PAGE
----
Six men, rowed their 29-foot (9-meter) rowboat for 13 days, to become the first to cross the Drake Passage unassisted.
Amanda Lee Myers, Associated Press via Time »
Six men fought for 13 days to make history, becoming the first people to traverse the infamous Drake Passage with nothing other than sheer manpower.
They dodged icebergs, held their breaths as giant whales breached near their small boat and rode building-sized waves while rowing 24 hours a day toward Antarctica.
The team of men from four countries finished crossing the Drake Passage on Wednesday in just under two weeks after pushing off from the southern tip of South America.
Adventure Journal »
Lia Ditton is a 39-year-old licensed sea captain, yachtswoman and solo ocean rower from London. She has racked up over 150,000 miles on the sea and has taken part in some of the most grueling races on earth, such as the OSTAR transatlantic race, the Le Route du Rhum, and the Woodvale challenge. And she’s about to embark on her greatest challenge yet, rowing solo and unsupported across the Pacific Ocean. This is her story.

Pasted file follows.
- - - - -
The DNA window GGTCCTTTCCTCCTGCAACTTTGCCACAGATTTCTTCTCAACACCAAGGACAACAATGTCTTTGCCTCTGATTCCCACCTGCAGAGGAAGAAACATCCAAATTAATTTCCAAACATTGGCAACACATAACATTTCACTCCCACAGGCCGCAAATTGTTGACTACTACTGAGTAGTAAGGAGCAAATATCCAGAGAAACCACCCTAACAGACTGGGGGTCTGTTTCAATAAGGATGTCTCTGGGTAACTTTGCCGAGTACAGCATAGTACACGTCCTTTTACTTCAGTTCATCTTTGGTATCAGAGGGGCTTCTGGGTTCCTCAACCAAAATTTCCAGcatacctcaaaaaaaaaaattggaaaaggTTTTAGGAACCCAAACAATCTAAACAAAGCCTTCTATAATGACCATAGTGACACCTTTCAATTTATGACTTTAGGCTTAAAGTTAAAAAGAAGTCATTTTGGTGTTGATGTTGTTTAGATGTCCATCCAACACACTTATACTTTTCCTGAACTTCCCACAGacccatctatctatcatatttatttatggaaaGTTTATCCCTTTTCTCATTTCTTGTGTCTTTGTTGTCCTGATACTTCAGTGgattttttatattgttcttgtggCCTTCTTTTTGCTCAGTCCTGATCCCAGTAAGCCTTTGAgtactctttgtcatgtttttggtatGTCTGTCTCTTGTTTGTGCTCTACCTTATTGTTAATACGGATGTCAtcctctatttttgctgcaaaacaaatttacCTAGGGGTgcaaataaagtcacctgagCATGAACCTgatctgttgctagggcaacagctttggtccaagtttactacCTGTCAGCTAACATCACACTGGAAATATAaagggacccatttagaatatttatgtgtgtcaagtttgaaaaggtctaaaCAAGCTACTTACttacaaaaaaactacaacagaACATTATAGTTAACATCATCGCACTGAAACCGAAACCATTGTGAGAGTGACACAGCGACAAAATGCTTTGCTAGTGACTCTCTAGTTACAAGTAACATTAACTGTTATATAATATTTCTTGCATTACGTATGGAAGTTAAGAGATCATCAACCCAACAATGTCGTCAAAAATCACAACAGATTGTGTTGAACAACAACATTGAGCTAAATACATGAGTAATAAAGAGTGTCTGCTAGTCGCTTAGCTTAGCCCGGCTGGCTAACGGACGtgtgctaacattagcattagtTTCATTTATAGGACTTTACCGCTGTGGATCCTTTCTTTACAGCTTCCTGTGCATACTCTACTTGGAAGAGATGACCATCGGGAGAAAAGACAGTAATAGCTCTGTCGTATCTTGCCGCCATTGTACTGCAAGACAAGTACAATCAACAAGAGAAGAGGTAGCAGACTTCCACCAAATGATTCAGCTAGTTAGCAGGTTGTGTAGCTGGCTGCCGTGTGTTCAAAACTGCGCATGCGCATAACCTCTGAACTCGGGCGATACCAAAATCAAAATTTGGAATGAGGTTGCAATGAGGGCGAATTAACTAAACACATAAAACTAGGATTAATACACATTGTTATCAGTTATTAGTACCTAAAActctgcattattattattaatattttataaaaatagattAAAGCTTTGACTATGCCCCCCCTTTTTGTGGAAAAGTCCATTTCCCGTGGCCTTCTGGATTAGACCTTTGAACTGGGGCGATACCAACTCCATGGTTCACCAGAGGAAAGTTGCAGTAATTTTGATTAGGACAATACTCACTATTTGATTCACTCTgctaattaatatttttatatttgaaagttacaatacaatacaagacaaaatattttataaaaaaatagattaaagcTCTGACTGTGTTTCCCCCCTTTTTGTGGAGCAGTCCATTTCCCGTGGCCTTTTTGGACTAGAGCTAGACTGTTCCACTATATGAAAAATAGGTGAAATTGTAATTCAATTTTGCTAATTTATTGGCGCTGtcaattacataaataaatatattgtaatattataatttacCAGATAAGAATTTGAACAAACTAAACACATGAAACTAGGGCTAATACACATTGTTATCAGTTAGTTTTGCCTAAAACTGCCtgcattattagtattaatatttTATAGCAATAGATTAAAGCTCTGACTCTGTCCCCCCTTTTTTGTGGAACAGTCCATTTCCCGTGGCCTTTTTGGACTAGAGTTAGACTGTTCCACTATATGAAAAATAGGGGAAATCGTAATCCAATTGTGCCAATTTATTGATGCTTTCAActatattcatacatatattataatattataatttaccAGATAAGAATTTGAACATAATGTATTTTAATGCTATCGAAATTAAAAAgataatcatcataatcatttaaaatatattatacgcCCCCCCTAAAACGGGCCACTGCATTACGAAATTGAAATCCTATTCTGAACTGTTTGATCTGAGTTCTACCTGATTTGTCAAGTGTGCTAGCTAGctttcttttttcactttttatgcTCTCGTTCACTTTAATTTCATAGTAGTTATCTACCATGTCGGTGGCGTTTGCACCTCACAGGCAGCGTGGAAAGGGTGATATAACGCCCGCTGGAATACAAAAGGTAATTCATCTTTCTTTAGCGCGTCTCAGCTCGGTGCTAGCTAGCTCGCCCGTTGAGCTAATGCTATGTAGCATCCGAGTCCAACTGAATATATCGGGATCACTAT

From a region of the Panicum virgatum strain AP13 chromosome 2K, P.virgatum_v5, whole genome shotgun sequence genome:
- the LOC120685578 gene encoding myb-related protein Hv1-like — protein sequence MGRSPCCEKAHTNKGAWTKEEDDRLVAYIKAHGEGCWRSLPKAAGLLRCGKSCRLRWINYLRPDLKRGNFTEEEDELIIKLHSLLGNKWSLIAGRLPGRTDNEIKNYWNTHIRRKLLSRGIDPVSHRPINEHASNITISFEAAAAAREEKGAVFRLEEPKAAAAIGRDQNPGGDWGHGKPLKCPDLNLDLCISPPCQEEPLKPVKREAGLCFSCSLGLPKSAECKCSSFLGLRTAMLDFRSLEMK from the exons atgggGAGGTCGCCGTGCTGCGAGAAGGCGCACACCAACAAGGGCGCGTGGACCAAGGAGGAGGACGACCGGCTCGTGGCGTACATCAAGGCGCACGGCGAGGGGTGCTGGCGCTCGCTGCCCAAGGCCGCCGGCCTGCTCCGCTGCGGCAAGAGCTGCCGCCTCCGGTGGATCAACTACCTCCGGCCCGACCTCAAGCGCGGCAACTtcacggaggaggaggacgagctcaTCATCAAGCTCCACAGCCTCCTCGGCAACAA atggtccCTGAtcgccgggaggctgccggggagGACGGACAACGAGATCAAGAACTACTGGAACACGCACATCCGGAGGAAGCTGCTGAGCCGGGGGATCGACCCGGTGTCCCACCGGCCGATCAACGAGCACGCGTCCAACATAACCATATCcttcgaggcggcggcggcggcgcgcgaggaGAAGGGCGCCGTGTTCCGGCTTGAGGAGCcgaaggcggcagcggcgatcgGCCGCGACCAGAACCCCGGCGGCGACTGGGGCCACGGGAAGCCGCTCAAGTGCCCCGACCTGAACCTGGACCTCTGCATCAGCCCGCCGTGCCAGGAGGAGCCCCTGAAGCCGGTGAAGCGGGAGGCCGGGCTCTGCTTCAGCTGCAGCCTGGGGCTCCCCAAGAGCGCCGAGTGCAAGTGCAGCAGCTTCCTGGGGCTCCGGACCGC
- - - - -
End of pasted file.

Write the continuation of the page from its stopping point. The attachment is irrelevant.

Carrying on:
Three months before the Tokyo 2020 Olympics, I will depart from Choshi, Japan, on a mission to row 5,500 miles alone and unsupported, across the Pacific Ocean to the west coast of the USA. Nineteen attempts have been made to row this distance. Two were successful. Both men, both towed to land the last 20 and 50 miles respectively. One person was lost at sea.
If I succeed, I will be the first woman ever to row the North Pacific unsupported and the first person to row land-to-land [ed note: Sarah Outen rowed the North Pacific solo from Japan to the Aleutian Islands in Alaska, but with a support team, back in 2013].
Read the rest of Lia’s essay at Adventure Journal »
Russian adventurer and orthodox priest Fedor Konyukhov thanked his patron saint after completing the 7,000-mile first leg of his solo journey around the southern hemisphere in a rowing boat. On this, the first leg of his circumnavigation, he survived snow storms, 25ft waves, and was capsizing four times. Continue reading
Wonderful story. This is already a victory for Kiko and the medical staff that saved her life.
Learn more about Kiko Matthews and her efforts to raise funds for King’s College Hospital where she received life saving care. Her site includes a live GPS tracker where we’ll all be able to follow her progress on her world record attempt.